As far as movies go, this is nothing new. It involves an outbreak in an isolated community, people trying to cope with the impact on themselves and on the world around hem, and just what they are willing to give up in order to stay alive. The problem the movie has is the fact that some of it is unbelievable and that it has been done over and over: the part that is hard to comprehend is the rate at which the "thing" spreads from person to person, and the overdone part is something that is bothersome because it shows just how much movies rely on plot recycling. Add to this some bad acting, some deaths that are horrible but that should have numbered in the "everyone" category (really, if you look at the station the people were in, you can see how easily it would be for something like this to get out and get everyone), and how the entire area that the dig as in would be considered a death zone. This sort of gets left on the backburner and leaves major holes in the story, but the movie is a B-movie in disguise and is hard to blame for these mistakes.
If you want to see some snow and some out breaking little legs that follow, then this could be something you might like. I personally enjoyed it but was surprised by the B-movie nature of it considering how it was billed, and this led to a little disappointment on my part. I know that expectation plays a role in this as well, but I'm not sure if hat is my fault or if it is the fault of the way the movie was presented to its audience. So, if expect nothing in the beginning and watch the movie, you might find it entertaining. I did on the second go in the middle of the night, but that was after I shrugged off the first screening and knew what I was getting into. I can't say I recommend it with good conscience to anyone but those who enjoy B-movie terrors, so know what you are getting into before watching the film.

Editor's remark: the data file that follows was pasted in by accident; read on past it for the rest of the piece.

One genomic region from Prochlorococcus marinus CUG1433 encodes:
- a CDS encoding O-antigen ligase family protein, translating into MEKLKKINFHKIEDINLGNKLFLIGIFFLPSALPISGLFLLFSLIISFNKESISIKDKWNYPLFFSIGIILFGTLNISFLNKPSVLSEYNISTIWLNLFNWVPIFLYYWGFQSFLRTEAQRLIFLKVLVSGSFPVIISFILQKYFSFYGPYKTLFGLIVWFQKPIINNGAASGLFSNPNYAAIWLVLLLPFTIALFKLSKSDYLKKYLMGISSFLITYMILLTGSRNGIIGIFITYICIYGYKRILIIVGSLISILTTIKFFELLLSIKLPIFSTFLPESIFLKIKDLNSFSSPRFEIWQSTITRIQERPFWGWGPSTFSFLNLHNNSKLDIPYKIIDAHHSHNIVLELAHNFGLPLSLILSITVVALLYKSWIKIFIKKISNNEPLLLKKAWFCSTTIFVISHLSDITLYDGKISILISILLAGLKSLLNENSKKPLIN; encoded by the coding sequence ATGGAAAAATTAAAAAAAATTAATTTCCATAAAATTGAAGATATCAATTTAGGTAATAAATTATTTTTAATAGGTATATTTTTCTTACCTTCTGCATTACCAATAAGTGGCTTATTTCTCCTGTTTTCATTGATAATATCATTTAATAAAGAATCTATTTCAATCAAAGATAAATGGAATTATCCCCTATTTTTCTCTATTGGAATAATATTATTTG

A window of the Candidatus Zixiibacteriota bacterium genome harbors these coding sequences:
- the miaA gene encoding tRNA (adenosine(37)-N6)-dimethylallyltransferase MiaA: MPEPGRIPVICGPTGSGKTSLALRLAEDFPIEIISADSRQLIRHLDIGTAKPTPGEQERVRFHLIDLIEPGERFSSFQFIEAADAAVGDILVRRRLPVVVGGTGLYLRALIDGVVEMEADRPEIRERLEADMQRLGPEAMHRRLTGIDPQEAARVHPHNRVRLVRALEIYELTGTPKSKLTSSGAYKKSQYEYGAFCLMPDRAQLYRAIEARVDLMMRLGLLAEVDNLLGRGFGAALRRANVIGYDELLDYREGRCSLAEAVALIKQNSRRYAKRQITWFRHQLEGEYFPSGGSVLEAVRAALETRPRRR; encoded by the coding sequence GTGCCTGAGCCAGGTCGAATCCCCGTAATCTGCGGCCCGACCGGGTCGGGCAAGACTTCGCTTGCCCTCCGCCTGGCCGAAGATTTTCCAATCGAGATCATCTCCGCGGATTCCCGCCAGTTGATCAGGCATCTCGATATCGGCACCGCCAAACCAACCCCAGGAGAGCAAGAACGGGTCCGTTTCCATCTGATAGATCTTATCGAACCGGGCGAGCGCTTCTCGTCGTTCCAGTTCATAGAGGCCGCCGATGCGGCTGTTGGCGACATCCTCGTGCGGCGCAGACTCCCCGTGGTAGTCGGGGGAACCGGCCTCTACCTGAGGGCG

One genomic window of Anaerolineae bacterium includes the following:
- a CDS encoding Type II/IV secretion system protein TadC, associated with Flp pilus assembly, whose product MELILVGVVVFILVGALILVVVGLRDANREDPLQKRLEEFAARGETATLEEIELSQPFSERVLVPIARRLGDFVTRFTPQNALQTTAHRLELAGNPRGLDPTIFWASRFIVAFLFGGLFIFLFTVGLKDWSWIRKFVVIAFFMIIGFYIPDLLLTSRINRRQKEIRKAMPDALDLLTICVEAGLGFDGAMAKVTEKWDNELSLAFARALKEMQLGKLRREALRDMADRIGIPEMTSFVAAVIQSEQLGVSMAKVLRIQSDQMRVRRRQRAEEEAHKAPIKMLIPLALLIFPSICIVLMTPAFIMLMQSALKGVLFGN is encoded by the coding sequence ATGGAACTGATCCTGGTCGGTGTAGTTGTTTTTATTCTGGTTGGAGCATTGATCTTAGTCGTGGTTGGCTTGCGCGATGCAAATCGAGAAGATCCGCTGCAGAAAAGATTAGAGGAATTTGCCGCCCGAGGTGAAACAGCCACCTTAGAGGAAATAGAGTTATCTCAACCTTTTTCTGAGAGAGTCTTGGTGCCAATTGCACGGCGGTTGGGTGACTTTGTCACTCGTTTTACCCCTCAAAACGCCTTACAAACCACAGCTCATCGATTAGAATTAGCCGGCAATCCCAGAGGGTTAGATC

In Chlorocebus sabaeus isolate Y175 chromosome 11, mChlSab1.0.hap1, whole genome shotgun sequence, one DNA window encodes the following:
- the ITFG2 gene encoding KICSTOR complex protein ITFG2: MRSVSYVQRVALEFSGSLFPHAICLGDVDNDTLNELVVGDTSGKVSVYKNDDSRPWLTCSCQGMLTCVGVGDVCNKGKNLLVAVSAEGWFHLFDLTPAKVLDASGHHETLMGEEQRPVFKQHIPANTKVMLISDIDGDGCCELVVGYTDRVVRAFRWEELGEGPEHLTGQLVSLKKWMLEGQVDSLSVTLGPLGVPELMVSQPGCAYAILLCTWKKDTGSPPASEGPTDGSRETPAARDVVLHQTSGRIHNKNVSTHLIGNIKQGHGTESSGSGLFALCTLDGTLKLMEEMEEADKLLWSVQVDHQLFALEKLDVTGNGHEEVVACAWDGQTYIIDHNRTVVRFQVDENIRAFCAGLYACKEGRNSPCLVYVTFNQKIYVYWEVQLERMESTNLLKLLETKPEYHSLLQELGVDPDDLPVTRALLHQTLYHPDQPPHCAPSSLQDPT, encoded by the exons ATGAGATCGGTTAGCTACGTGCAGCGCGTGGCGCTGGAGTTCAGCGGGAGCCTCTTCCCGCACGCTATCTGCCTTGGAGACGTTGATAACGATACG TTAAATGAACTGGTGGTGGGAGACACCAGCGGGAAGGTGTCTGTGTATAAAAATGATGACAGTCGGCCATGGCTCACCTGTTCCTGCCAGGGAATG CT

1 of 1 people found the following review helpful
Surprisingly, not nearly as awful as I feared.Aug. 6 2010
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The Thaw (Mark A. Lewis, 2009)
Here's something I'm not sure I ever thought I'd see: a movie that shows up on the Chiller network that I hadn't heard about before the Chiller network started advertising it that actually doesn't suck. Don't get me wrong, it's a fur piece from great, but considering this is the station that brought us such unbearable crap as Zombie Town, this isn't a step in the right direction, it's a quantum leap.